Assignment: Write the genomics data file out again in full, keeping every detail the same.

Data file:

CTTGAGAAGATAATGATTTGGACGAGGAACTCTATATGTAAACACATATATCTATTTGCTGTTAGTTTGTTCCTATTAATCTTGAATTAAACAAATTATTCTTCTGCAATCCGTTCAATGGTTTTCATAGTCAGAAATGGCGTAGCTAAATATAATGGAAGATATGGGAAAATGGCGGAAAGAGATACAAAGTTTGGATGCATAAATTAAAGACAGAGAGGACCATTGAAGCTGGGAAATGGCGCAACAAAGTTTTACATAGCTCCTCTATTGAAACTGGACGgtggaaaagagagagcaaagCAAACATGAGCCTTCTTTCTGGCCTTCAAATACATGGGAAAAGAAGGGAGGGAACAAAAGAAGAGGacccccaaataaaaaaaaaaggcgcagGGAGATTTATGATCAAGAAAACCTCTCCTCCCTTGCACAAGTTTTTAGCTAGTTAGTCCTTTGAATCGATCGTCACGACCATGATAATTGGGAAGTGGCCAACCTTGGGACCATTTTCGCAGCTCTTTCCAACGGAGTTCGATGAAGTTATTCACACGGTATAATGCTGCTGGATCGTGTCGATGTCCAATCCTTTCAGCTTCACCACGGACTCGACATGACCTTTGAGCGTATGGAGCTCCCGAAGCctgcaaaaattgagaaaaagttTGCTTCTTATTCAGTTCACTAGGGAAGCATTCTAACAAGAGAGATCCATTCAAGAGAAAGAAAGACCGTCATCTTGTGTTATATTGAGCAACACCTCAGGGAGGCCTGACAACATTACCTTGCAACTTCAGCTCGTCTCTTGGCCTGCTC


CTTGAGAAGATAATGATTTGGACGAGGAACTCTATATGTAAACACATATATCTATTTGCTGTTAGTTTGTTCCTATTAATCTTGAATTAAACAAATTATTCTTCTGCAATCCGTTCAATGGTTTTCATAGTCAGAAATGGCGTAGCTAAATATAATGGAAGATATGGGAAAATGGCGGAAAGAGATACAAAGTTTGGATGCATAAATTAAAGACAGAGAGGACCATTGAAGCTGGGAAATGGCGCAACAAAGTTTTACATAGCTCCTCTATTGAAACTGGACGgtggaaaagagagagcaaagCAAACATGAGCCTTCTTTCTGGCCTTCAAATACATGGGAAAAGAAGGGAGGGAACAAAAGAAGAGGacccccaaataaaaaaaaaaggcgcagGGAGATTTATGATCAAGAAAACCTCTCCTCCCTTGCACAAGTTTTTAGCTAGTTAGTCCTTTGAATCGATCGTCACGACCATGATAATTGGGAAGTGGCCAACCTTGGGACCATTTTCGCAGCTCTTTCCAACGGAGTTCGATGAAGTTATTCACACGGTATAATGCTGCTGGATCGTGTCGATGTCCAATCCTTTCAGCTTCACCACGGACTCGACATGACCTTTGAGCGTATGGAGCTCCCGAAGCctgcaaaaattgagaaaaagttTGCTTCTTATTCAGTTCACTAGGGAAGCATTCTAACAAGAGAGATCCATTCAAGAGAAAGAAAGACCGTCATCTTGTGTTATATTGAGCAACACCTCAGGGAGGCCTGACAACATTACCTTGCAACTTCAGCTCGTCTCTTGGCCTGCTC